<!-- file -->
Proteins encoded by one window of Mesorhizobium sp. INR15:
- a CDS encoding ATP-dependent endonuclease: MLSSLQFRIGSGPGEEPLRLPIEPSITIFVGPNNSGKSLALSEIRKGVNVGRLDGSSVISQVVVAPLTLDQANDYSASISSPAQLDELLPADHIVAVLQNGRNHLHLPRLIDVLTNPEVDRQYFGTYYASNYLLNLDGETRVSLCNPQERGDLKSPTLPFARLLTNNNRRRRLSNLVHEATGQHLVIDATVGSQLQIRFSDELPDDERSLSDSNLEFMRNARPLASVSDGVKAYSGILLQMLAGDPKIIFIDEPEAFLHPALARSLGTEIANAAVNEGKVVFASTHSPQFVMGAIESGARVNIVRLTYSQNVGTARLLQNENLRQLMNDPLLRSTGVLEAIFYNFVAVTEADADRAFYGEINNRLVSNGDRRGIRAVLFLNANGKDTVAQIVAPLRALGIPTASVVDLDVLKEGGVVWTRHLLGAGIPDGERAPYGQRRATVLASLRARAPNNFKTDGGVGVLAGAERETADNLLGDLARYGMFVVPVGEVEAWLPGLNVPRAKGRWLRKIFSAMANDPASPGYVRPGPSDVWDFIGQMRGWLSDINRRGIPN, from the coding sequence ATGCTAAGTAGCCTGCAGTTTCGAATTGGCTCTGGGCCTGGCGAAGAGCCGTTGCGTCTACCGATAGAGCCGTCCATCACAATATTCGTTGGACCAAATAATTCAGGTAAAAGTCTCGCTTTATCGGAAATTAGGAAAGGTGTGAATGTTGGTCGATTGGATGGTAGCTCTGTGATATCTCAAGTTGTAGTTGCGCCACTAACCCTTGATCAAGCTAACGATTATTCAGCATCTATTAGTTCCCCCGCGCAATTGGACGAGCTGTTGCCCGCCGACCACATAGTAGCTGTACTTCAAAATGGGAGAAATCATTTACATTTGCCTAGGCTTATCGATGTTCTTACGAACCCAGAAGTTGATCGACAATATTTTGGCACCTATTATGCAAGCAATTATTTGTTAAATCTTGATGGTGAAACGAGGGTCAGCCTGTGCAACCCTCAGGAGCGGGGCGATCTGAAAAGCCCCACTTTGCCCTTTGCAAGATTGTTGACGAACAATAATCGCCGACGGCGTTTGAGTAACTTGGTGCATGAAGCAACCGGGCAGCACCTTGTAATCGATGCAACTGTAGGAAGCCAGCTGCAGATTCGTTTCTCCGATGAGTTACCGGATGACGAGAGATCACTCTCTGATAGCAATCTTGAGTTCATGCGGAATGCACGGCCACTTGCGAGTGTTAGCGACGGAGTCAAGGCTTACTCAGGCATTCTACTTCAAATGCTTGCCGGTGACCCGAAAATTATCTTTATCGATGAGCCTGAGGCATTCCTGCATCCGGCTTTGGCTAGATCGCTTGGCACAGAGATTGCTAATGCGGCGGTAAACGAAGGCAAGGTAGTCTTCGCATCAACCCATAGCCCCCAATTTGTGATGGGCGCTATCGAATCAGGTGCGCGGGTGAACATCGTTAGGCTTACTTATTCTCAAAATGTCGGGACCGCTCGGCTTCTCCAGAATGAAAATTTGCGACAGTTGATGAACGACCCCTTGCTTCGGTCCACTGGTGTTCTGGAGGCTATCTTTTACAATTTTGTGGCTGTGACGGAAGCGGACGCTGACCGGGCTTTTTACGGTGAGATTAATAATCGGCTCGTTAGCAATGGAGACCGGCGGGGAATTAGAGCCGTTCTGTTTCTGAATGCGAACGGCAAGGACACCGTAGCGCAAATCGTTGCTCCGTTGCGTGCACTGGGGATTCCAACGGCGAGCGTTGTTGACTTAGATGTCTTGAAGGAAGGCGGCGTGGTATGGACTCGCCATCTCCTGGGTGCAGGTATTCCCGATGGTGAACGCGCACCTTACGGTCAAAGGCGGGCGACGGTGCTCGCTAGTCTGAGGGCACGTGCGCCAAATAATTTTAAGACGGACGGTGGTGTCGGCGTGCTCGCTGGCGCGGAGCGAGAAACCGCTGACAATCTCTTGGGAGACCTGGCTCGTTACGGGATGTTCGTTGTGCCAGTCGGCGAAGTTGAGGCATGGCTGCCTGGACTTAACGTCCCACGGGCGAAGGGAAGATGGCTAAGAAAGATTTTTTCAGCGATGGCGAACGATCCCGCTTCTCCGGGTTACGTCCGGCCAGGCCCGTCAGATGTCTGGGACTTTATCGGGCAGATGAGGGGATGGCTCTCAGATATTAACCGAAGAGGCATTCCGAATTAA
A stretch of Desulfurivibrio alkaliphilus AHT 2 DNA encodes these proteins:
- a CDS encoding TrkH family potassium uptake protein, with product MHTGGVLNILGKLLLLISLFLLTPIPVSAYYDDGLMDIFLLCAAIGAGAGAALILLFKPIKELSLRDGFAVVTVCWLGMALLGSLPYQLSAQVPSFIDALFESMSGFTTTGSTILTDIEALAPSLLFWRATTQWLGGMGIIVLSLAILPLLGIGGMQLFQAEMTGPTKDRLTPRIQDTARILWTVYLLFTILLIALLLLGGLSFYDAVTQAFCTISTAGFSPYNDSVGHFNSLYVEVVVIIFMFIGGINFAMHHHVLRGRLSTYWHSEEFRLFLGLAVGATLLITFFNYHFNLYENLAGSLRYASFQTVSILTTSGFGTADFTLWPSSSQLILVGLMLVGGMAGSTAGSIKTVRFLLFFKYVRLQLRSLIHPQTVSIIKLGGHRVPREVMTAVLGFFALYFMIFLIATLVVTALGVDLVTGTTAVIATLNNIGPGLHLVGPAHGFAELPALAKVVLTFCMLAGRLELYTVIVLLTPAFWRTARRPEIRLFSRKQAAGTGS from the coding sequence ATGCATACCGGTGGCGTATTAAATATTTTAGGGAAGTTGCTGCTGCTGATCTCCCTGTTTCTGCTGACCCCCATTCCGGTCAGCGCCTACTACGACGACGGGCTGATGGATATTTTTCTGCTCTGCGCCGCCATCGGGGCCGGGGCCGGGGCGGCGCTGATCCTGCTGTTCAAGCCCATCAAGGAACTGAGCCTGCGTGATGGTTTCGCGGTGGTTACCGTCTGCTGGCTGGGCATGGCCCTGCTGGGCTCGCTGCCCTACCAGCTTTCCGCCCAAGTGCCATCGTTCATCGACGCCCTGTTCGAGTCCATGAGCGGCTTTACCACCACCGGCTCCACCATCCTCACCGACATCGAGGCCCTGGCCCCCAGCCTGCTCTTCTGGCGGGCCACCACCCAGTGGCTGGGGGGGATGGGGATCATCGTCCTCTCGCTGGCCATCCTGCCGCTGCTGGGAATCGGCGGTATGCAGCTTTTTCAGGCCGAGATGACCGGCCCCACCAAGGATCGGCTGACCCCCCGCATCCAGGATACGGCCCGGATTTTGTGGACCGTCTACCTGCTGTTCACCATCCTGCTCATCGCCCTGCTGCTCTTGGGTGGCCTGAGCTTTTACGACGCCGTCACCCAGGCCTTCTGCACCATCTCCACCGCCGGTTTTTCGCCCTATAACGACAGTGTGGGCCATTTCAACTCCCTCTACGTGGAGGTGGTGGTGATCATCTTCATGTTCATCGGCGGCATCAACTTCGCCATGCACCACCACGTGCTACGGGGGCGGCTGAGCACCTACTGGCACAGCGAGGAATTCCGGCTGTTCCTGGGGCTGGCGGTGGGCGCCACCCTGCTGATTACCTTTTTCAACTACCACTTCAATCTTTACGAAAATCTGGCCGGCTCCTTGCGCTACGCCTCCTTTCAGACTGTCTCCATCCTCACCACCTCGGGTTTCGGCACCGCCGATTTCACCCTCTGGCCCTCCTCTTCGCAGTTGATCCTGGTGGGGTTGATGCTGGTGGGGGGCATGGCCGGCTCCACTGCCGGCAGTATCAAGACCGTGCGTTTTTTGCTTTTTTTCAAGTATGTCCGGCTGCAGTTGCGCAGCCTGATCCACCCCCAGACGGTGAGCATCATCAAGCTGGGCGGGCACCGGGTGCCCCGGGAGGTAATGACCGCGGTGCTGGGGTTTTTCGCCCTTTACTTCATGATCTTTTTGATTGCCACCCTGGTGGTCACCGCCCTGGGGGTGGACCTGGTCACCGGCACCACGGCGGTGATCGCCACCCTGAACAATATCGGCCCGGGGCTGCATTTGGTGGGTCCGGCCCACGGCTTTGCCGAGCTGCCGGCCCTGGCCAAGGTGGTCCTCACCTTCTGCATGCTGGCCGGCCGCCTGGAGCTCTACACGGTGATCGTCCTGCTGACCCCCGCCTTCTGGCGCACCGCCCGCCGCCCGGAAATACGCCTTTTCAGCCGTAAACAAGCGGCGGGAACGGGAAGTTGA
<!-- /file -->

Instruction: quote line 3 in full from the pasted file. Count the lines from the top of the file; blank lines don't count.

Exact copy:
A stretch of Desulfurivibrio alkaliphilus AHT 2 DNA encodes these proteins: